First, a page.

Whatever the club can manage to pry away to get rid of Ryan Howard and/or Chase Utley would be wise. This team is 27-55 entering play Saturday, well on their way to the first overall pick in the 2016 MLB Draft. It has to be a miracle that Ruben Amaro, Jr. is still employed. He may be a great guy, but he has ruined this franchise for years to come. If the club can deal Hamels and get great prospects WHILE dumping Hamels salary and allowing the team to start fresh next winter, it would be wise to do so. Dealing Jonathan Papelbon to a contender would also be a great move, as a highly-paid closer on a team that doesn’t win games is an absolute waste of time and money.

Cincinnati Reds

I mentioned before that the Reds could stand pat, but they need to deal Cueto and get value out of him, as I wrote recently.  Jay Bruce’s production could make him hard to deal, but the club has Marlon Byrd under contract next year (vesting or team option at $8 million) with Jesse Winker showing he isn’t over-matched in Double-A to fill in the spaces around Billy Hamilton. Perhaps there is a match with the White Sox with Brandon Phillips, though his contract is as steep as his age. The Reds are more likely to play on the moon than get a team to take on Joey Votto‘s contract, so they’ll need some cheap, controllable pieces to collect and pray for production from. With a payroll that continues to be labeled “small-market”, the Reds are in serious danger of being awful in the next couple of seasons without acquiring near-ready talent.

 

 

 

30 Shades of Hot: Take Notice of These Scorching Players

Over the last month, some players have inflated their production to incredible levels. With all of the excitement from the NBA and NHL Playoffs, the Supreme Court, and…the Women’s World Cup…perhaps you’ve missed it. Below are some players who are getting back on track or having career seasons.

Arizona 1B Paul Goldschmidt for MVP?  Courtesy: USA Today
Arizona 1B Paul Goldschmidt for MVP?
Courtesy: USA Today

Paul Goldschmidt, 1B, Arizona Diamondbacks

Last 30 days: .394/.525/.713, 6 2B, 8 HR, 22 RBI, 15:27 K:BB, 5 SB

You could argue that Goldschmidt has been the best player in MLB this season, even though he ranks 3rd in WAR (4.3) behind the Nationals’ Bryce Harper (5.1) and the Indians’ Jason Kipnis (4.6). Goldy has compiled a .354/.473/.654 line to go along with 15 doubles, 20 home runs, 60 RBI, and a league-leading 59 walks (17 intentional). While the Diamondbacks sit at 35-37, they are just 4.5 games out of the Wild Card hunt. Goldschmidt will continue to be pitched around as the primary source of fear within the Arizona lineup.

Todd Frazier, 3B, Cincinnati Reds

Last 30 days: .354/.381/.770, 14 2B, 11 HR, 26 RBI, 2 SB

Frazier is the Reds’ Ambassador for the upcoming All-Star Game in Cincinnati, utilizing his friendly personality and love of Frank Sinatra to become a beloved figure in Reds Country. He is becoming a beloved figure around baseball, especially fantasy circles, due to his incredible power outburst over the last month. Frazier has been the 4th most valuable position player in baseball (based on WAR, 4.1), as he has become an asset not only for his bat, but his slick glove at the hot corner.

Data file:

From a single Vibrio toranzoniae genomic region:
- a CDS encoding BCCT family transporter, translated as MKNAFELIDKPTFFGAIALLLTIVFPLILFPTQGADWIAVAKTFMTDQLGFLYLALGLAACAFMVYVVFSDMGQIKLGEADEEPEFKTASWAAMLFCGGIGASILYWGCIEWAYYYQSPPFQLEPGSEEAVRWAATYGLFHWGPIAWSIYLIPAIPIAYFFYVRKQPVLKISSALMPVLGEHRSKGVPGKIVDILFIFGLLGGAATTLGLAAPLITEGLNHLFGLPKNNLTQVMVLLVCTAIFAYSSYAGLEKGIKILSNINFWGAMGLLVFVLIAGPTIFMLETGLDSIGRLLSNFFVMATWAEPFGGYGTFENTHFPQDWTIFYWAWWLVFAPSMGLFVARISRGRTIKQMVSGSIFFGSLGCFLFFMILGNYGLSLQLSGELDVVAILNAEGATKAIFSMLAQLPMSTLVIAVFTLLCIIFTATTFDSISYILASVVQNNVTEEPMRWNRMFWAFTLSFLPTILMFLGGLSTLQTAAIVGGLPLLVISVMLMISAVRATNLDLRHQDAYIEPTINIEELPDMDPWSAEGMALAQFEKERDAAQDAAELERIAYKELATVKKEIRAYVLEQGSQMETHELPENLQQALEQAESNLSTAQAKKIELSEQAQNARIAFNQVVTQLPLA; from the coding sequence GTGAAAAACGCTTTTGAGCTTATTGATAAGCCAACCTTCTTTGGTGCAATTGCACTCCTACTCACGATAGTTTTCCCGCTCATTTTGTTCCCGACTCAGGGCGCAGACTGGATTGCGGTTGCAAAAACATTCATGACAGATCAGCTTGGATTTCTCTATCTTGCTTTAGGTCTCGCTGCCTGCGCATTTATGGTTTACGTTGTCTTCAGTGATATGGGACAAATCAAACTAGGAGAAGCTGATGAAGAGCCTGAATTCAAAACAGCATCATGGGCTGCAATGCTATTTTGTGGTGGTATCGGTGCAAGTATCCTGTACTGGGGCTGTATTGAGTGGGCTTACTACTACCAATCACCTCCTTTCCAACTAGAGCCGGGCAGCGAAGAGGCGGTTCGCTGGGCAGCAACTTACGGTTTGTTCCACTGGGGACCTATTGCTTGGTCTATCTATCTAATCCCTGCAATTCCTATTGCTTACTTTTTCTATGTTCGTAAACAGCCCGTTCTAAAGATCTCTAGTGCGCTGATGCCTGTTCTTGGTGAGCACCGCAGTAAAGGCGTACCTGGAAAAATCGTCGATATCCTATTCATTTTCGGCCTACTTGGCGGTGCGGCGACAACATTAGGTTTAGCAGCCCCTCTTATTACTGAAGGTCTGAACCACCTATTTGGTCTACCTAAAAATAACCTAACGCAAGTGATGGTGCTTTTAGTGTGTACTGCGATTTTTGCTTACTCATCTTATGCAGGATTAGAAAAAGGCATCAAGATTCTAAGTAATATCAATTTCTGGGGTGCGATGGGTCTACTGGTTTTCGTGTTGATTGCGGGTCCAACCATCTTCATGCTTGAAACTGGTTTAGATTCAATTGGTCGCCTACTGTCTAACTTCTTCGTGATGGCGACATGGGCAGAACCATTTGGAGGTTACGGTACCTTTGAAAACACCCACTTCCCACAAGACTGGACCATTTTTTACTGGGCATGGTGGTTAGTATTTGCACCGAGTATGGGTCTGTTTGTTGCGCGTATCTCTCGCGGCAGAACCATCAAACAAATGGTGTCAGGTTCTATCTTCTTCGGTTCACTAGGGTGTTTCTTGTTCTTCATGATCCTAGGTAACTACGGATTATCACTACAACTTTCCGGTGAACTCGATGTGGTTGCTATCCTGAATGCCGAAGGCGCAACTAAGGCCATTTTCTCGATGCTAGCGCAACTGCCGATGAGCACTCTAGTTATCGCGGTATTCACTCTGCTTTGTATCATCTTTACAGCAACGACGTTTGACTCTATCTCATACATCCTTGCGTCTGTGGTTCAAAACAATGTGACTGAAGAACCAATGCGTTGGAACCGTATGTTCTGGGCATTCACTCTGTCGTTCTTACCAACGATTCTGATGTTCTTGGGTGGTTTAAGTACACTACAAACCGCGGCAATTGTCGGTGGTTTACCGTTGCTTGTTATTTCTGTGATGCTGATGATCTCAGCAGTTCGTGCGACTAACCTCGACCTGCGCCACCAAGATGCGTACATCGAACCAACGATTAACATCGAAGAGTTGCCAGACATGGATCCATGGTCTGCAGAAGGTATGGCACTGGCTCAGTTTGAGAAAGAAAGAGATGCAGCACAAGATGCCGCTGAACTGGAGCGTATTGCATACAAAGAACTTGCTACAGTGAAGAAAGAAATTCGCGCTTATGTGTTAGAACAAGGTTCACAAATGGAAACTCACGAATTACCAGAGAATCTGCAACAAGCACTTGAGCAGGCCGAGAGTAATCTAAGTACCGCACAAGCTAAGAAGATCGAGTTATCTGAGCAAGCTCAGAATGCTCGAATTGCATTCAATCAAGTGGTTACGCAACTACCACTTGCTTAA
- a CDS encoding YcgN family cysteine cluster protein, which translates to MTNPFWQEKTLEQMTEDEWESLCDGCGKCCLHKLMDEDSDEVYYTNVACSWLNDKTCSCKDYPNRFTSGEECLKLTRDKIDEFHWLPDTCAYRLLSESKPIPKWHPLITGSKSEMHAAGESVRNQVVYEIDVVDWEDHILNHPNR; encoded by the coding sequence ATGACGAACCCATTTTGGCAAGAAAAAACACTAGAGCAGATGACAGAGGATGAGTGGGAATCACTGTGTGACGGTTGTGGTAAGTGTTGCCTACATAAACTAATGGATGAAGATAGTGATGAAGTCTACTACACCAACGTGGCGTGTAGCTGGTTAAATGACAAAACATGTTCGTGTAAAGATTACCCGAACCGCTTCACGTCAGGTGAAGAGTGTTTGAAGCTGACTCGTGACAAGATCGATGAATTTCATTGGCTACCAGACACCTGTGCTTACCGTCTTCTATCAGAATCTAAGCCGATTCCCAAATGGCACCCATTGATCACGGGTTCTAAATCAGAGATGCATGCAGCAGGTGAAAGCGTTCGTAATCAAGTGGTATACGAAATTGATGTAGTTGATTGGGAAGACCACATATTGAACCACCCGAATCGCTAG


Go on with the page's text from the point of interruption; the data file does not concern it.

Albert Pujols, 1B, Los Angeles Angels

Last 30 days: .333/.416/.818, 3 2B, 15 HR, 30 RBI, 5:13 K:BB

“Prince Albert” has found the stroke that made him such a force in his Hall of Fame worthy time in St. Louis. After averaging “just” 25 home runs, 91 RBI, and an .810 OPS in his first three seasons for the Angels, many thought the days of 40 home runs, 121 RBI, and 1.037 OPS, his average year in 11 seasons with the Cardinals, were long gone. Pujols currently leads the AL in bombs (23), and will continue to be a part of the two-man wrecking crew that the Angels have with him and Mike Trout in the order.

Giants' 2B Joe Panik - career year or start of something special?  Courtesy: goldengatesports.com
Giants’ 2B Joe Panik – career year or start of something special?
Courtesy: goldengatesports.com

Joe Panik, 2B, San Francisco Giants

Last 30 days: .336/.405/.542, 10 2B, 4 HR, 14 RBI, 12:12 K:BB, 2 SB

Panik likely wasn’t on your list of players who could post a .300/.400/.500 season, but he has been that player over the last month, and very good over the entire season. Panik’s .310/.380/.463 line, 19 doubles, six home runs, and 141 wRC+ (2nd among second basemen in MLB) aren’t all that different from his .296/.365/.403 line over his minor league career, yet, he has nearly reached each of his season-long projections that were set forth by Steamer and ZiPS. His 2.8 WAR has allowed him to show more value than the likes of Dustin Pedroia, Kolten Wong, Brian Dozier, and Jose Altuve. Panik was a first round pick out of St. John’s University in 2011. At just 24, he has shown himself to be quite productive, and, if all else fails, he has a slick glove at second.

Justin Turner, INF, Los Angeles Dodgers

Last 30 days: .361/.418/.639, 6 2B, 5 HR, 17 RBI, 11:7 K:BB

Based on 190 plate appearances, Turner is the 15th most valuable position player in MLB (2.9 WAR). He is having an excellent month, while continuing to shine in the opportunities that he is provided, which are coming in bunches since the Dodgers traded Juan Uribe. While Corey Seager continues to mash in the minors, it is likely Jimmy Rollins at short who is more likely to be replaced than the do-it-all Turner. A career .260/.323/.361 hitter over his first five seasons (2009-2013, 926 plate appearances), the 30-year-old third baseman has hit .334/.400/.526 triple-slash over 512 plate appearances since the start of the 2014 season, with 33 doubles and 17 home runs.